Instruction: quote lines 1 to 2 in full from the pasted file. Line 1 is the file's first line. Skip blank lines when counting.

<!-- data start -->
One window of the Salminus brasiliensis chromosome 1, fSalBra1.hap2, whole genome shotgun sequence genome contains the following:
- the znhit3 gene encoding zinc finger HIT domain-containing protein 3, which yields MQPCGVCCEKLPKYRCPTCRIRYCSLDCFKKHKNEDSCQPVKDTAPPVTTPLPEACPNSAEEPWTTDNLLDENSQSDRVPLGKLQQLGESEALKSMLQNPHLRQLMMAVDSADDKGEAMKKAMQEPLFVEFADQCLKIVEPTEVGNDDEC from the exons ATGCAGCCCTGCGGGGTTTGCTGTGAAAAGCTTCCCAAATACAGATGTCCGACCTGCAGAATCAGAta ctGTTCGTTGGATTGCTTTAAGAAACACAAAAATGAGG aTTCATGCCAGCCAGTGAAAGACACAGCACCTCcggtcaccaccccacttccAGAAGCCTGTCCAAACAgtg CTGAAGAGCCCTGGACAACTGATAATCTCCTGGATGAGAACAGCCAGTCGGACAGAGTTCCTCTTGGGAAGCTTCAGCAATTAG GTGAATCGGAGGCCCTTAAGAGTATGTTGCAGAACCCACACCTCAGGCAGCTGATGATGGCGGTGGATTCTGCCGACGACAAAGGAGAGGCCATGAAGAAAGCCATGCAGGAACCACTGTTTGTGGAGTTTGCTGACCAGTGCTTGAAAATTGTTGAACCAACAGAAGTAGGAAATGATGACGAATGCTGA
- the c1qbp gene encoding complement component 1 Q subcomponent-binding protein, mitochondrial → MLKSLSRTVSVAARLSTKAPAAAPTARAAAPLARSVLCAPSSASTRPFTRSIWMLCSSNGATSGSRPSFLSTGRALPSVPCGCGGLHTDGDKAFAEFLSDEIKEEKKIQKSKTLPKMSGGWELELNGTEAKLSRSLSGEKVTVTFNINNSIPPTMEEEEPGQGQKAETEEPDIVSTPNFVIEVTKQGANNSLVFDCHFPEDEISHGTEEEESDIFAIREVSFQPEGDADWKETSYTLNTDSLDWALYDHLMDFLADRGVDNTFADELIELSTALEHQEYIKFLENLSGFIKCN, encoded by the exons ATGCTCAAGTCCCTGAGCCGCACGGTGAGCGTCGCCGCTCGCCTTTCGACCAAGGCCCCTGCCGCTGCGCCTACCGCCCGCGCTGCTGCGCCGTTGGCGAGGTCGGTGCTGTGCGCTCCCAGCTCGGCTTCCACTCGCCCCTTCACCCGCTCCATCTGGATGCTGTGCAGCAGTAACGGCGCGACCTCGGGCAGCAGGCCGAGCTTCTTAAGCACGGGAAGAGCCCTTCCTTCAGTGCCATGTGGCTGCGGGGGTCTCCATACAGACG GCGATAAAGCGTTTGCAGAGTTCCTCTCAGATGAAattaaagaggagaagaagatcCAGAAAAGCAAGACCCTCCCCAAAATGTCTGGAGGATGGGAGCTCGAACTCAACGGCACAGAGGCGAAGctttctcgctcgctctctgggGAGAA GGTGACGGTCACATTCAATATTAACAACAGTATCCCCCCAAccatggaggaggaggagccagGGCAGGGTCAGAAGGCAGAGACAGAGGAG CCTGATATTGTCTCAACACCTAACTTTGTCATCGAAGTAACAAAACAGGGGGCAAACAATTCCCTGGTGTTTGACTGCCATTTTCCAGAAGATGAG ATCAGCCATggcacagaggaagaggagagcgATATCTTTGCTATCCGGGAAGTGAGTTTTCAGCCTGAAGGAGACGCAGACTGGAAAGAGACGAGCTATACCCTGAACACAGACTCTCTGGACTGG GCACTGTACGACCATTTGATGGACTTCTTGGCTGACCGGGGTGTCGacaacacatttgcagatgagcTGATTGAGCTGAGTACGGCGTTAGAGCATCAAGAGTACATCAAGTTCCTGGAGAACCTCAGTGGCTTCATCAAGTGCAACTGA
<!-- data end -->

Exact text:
One window of the Salminus brasiliensis chromosome 1, fSalBra1.hap2, whole genome shotgun sequence genome contains the following:
- the znhit3 gene encoding zinc finger HIT domain-containing protein 3, which yields MQPCGVCCEKLPKYRCPTCRIRYCSLDCFKKHKNEDSCQPVKDTAPPVTTPLPEACPNSAEEPWTTDNLLDENSQSDRVPLGKLQQLGESEALKSMLQNPHLRQLMMAVDSADDKGEAMKKAMQEPLFVEFADQCLKIVEPTEVGNDDEC from the exons ATGCAGCCCTGCGGGGTTTGCTGTGAAAAGCTTCCCAAATACAGATGTCCGACCTGCAGAATCAGAta ctGTTCGTTGGATTGCTTTAAGAAACACAAAAATGAGG aTTCATGCCAGCCAGTGAAAGACACAGCACCTCcggtcaccaccccacttccAGAAGCCTGTCCAAACAgtg CTGAAGAGCCCTGGACAACTGATAATCTCCTGGATGAGAACAGCCAGTCGGACAGAGTTCCTCTTGGGAAGCTTCAGCAATTAG GTGAATCGGAGGCCCTTAAGAGTATGTTGCAGAACCCACACCTCAGGCAGCTGATGATGGCGGTGGATTCTGCCGACGACAAAGGAGAGGCCATGAAGAAAGCCATGCAGGAACCACTGTTTGTGGAGTTTGCTGACCAGTGCTTGAAAATTGTTGAACCAACAGAAGTAGGAAATGATGACGAATGCTGA